* First-quarter earnings/share $0.48, in line with estimates
* First-quarter revenue $2.12 bln vs est $2.14 bln
* Raises full-year EPS outlook by 3 cents to $1.93-$2.03
By Siddharth Cavale
Feb 21 Hormel Foods Corp, the maker of
Spam canned ham, raised its profit forecast for the year,
encouraged by a strong performance in its grocery division, but
said margins will be under pressure due to higher livestock feed
The grocery division, which makes Spam, Dinty Moore Beef
Stew and Hormel Chili, has products that do well in an
environment where consumers are value conscious, Morningstar
analyst Kenneth Perkins said.
Perkins said the addition of new products like cheesy pasta
also helped growth in the division, which contributed about 16
percent of the total sales in the quarter.
Sales in the grocery division rose 24 percent and volumes
jumped 20 percent during the quarter, outpacing the overall
revenue growth of 4 percent.
Shares of the company were up about 2 percent at $36.52 on
the New York Stock Exchange.
Hormel, which bought Unilever Plc's Skippy peanut
butter brand last month, raised its earnings forecast for the
year ending October by 3 cents to $1.93-$2.03 per share.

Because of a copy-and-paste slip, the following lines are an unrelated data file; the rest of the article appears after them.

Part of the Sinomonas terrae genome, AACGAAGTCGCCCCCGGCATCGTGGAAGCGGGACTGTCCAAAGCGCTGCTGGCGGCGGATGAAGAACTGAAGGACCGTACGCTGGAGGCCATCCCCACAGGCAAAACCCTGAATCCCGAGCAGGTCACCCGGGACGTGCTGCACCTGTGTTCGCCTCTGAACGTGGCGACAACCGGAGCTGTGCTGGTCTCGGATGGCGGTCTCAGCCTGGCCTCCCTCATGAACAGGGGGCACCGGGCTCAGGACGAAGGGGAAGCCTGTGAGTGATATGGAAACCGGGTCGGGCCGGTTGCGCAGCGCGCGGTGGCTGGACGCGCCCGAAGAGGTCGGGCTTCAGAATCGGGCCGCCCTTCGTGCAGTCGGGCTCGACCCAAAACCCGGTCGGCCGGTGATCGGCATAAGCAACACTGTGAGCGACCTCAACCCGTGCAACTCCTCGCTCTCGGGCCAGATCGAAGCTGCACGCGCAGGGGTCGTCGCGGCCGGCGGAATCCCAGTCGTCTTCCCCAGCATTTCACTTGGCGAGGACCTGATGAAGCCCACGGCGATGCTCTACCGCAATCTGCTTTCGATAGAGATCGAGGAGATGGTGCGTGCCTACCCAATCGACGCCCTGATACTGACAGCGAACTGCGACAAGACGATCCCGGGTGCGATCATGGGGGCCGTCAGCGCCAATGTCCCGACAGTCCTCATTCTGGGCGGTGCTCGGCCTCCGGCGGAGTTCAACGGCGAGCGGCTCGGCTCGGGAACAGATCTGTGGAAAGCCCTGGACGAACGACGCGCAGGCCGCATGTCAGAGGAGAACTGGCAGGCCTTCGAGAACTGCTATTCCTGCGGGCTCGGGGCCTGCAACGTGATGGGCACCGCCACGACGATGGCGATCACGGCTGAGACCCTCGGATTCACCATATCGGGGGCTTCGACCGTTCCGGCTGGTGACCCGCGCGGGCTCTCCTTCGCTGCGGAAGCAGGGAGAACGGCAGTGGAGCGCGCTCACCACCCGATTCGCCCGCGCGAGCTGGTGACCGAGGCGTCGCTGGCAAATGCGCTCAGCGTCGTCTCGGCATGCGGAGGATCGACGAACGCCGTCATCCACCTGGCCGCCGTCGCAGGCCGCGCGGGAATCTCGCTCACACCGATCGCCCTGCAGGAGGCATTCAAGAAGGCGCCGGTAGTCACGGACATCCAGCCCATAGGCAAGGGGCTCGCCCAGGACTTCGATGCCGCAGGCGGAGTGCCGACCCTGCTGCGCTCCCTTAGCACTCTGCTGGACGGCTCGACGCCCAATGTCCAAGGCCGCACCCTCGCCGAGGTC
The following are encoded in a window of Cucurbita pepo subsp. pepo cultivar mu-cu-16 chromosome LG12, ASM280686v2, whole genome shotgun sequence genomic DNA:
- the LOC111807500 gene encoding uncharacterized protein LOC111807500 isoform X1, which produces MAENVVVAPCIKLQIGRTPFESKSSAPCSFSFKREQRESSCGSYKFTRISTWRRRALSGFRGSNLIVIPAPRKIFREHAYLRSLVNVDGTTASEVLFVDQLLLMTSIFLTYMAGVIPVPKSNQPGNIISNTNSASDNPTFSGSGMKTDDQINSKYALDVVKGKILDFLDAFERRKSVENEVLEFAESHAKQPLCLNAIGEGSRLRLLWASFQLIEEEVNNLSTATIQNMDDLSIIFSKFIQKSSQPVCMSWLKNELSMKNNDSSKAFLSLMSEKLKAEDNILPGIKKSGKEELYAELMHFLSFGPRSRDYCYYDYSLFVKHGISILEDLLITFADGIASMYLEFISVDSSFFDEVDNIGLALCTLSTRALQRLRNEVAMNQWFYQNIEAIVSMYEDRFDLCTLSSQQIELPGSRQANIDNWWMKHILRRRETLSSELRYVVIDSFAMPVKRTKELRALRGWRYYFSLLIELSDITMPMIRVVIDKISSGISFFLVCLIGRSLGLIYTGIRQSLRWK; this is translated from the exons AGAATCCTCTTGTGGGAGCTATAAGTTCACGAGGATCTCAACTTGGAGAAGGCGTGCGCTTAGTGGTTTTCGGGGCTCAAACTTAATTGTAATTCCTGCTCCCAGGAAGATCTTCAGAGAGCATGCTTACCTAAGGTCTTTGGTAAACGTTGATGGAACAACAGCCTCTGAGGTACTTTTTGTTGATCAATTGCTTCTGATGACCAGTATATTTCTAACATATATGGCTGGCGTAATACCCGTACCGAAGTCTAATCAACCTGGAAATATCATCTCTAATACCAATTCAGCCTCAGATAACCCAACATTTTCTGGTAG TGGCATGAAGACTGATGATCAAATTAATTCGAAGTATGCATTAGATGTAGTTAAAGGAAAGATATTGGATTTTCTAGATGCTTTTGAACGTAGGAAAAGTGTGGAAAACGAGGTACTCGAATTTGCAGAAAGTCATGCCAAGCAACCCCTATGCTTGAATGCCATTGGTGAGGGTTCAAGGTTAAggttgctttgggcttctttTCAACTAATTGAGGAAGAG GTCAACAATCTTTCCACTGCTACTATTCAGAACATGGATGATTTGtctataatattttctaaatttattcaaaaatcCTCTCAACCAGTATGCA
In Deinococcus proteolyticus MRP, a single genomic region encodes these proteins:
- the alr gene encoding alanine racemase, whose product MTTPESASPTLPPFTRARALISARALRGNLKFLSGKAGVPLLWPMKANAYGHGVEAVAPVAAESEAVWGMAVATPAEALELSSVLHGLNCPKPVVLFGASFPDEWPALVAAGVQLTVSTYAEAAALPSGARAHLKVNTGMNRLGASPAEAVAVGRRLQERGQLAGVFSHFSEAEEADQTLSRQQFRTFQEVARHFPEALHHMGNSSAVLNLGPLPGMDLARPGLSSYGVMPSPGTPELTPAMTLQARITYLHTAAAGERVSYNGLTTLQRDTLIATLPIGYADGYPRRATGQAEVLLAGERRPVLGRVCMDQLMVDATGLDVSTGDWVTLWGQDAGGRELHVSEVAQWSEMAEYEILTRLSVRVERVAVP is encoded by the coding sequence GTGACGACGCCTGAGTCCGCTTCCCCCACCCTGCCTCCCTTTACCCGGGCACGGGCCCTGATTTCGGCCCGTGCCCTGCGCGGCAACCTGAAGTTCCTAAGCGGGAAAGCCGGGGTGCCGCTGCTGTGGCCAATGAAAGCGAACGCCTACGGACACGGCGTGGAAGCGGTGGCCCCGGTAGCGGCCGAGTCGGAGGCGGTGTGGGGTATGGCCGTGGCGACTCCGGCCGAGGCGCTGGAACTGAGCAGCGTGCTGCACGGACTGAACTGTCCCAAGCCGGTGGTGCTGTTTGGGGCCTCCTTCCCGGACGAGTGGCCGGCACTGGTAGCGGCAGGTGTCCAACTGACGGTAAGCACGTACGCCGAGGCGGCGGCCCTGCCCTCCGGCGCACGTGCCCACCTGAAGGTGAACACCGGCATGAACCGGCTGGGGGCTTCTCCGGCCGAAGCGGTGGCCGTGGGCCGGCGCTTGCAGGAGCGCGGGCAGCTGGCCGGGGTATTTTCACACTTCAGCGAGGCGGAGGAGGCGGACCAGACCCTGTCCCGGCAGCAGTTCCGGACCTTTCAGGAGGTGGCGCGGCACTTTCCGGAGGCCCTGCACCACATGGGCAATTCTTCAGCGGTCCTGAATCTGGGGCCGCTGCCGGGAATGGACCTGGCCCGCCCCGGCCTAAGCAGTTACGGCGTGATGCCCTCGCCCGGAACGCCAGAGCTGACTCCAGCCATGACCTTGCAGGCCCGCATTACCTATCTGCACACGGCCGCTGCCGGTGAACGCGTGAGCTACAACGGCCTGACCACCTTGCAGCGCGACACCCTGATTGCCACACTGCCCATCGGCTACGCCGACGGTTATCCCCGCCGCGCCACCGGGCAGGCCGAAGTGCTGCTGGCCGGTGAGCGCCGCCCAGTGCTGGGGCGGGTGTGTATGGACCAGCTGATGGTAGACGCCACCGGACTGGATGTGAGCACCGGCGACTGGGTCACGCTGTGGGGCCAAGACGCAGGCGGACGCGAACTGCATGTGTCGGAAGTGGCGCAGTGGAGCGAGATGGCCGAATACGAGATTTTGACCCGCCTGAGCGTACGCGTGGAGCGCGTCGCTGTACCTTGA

Analysts were expecting $1.96 per share on average,
according to Thomson Reuters I/B/E/S.
A drought in the U.S. Midwest last year led to higher grain
costs, making livestock feed more expensive and prompting many
meat companies to reduce the size of their herds.
Hormel had said last year it would reduce harvest levels in
its Jennie-O Turkey and pork business to counter the volatility.
"Higher grain costs and lower turkey commodity meat prices
will continue to hinder margins at Jennie-O Turkey Store in the
near term," Chief Executive Jeffrey Ettinger said on a
post-earnings conference call.
Operating margins in its turkey division, the second largest
contributor to the total sales, fell to 15.1 percent in the
quarter from 20.6 percent a year earlier.
Ettinger said he expects a steeper decline in the margins
for the business in the current quarter, but sees them climbing
back to first-quarter levels in the second-half of the year.
Analyst Perkins said margins in the division were better
than expected, but it was still too early to make predictions
for the full year.
Volumes fell 2 percent in its refrigerated foods business,
which produces pepperoni and sliced deli meats. Margins were
squeezed by higher pork processing costs.
Overall gross margins were not affected much as the company
said it was able to keep costs down.
First-quarter net income rose to $129.7 million, or 48 cents
per share, in the quarter ended Jan. 27, from $128.4 million, or
48 cents per share, a year earlier.
Revenue was $2.12 billion, just below the $2.14 billion
analysts were looking for.